A new study to be presented by Dana-Farber/Children's Hospital Cancer Center at the American Society of Pediatric Hematology Oncology meet in Miami reveals that children from racial and ethnic minority families who do not have private health insurance have to undergo a more invasive and potentially life threatening course of treatment for eye cancer retinoblastoma compared to other children due to delays in diagnosis.
By analyzing data and tumor samples from 203 children across the United States who had been treated for retinoblastoma, the investigators found that the disease was more invasive at diagnosis in patients who were non-white, Hispanic, uninsured, or covered by Medicaid. Researchers now need to explore why the disease tends to be diagnosed later in such children and how those delays can be eliminated, said the study authors.
Retinoblastomas are tumors that develop during childhood in the light-sensitive retina at the back of the eye. There are about 350 new cases diagnosed each year in the United States. Treatment may require surgical removal of the affected eye and, if the disease is likely to spread, follow-up chemotherapy.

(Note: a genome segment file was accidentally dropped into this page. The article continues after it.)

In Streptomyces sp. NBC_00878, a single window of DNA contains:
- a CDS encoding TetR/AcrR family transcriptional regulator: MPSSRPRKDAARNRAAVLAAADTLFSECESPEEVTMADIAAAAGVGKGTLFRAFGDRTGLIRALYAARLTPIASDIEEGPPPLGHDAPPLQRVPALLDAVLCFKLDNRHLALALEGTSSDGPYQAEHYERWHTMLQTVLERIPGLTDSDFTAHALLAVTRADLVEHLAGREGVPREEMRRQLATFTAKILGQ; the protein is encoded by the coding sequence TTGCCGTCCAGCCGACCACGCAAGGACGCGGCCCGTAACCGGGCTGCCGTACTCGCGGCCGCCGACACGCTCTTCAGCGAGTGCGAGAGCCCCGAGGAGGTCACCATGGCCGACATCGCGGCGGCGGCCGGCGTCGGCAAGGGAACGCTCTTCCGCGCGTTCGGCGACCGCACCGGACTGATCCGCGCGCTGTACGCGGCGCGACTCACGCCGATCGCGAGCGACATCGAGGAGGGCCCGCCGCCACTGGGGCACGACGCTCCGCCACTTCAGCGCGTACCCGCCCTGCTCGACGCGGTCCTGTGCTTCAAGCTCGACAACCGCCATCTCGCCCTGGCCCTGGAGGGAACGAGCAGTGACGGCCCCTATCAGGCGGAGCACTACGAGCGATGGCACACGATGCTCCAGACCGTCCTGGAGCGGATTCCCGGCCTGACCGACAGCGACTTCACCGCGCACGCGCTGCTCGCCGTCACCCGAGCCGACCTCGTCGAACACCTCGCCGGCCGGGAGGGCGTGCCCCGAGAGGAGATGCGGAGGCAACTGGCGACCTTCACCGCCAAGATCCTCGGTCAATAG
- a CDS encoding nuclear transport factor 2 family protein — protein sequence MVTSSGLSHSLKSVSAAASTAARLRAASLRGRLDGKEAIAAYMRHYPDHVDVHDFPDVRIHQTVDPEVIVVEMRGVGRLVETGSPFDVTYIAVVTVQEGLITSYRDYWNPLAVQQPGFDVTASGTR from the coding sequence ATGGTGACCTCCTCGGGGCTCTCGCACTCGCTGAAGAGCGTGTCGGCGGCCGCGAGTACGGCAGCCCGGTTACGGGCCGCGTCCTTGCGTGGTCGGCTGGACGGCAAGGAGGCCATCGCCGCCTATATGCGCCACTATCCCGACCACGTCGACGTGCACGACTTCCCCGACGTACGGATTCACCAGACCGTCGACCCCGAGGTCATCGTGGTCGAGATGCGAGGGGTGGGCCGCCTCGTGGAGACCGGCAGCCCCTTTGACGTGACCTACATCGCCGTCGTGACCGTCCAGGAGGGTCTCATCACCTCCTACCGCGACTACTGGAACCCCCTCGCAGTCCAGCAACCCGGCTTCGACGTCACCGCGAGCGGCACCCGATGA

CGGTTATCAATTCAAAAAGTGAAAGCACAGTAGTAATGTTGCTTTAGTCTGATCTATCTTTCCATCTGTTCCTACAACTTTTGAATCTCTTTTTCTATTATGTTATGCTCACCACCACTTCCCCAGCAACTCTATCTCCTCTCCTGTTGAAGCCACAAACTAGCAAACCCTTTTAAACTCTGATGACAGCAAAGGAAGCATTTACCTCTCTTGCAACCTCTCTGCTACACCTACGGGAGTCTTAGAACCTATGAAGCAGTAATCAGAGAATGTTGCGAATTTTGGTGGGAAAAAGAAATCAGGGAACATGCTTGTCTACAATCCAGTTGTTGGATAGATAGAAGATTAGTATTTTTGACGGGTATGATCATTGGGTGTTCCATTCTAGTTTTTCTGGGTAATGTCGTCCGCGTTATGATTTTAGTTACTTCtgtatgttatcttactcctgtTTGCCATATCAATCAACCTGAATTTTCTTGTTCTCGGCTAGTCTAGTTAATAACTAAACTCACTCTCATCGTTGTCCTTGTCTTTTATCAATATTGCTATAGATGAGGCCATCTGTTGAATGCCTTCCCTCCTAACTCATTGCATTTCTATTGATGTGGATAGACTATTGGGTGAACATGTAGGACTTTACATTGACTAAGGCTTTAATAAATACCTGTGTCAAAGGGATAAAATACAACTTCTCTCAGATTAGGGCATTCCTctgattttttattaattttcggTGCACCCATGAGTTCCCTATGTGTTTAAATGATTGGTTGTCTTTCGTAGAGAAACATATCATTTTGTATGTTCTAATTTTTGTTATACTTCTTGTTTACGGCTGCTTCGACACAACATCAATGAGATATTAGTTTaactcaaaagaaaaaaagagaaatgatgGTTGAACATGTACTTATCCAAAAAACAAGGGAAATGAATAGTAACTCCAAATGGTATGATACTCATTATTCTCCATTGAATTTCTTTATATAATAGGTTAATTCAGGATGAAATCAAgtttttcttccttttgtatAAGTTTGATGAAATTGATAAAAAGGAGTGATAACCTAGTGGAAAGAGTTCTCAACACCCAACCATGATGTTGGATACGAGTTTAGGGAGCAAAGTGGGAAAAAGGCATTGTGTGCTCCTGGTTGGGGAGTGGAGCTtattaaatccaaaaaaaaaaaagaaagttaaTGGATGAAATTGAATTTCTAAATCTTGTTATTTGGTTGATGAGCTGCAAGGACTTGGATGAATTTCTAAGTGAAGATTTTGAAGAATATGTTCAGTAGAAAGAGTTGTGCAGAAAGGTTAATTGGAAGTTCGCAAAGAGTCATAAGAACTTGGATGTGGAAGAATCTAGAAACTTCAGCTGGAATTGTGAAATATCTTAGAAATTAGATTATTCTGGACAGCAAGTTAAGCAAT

Data and tumor tissue used in the study came from pediatric retinoblastoma patients participating in a clinical trial run by the Children's Oncology Group, a consortium of more than 8,000 childhood cancer experts on three continents. All the patients had the diseased eye surgically removed, and those whose disease was deemed likely to spread received chemotherapy.
Investigators collected data on patients' insurance status, race, and ethnicity. The tumor tissue samples were examined by pathologists for signs that the tumors would metastasize.
"We correlated the demographic data with the results of the pathology exams to see if children with retinoblastoma who were non-white, Hispanic, or who did not have private health insurance were more likely to have disease invasiveness at diagnosis requiring chemotherapy in addition to surgery, a stage of disease that may carry a lower survival rate," Green said. "The answer was yes."
Of the factors most associated with invasive disease, Hispanic ethnicity had the greatest impact on risk, researchers found, raising the possibility that not speaking English as one's primary language poses a particular barrier to timely diagnosis and treatment.
"We now need to find out where in the diagnostic process the delays are occurring," said the senior author of the study, Carlos Rodriguez-Galindo, MD, of DF/CHCC. "Is it because patients' families aren't familiar with the warning signs of the disease, because they have trouble getting to a primary care doctor or ophthalmologist for an exam, or some other factor? We hope to explore those questions in future studies."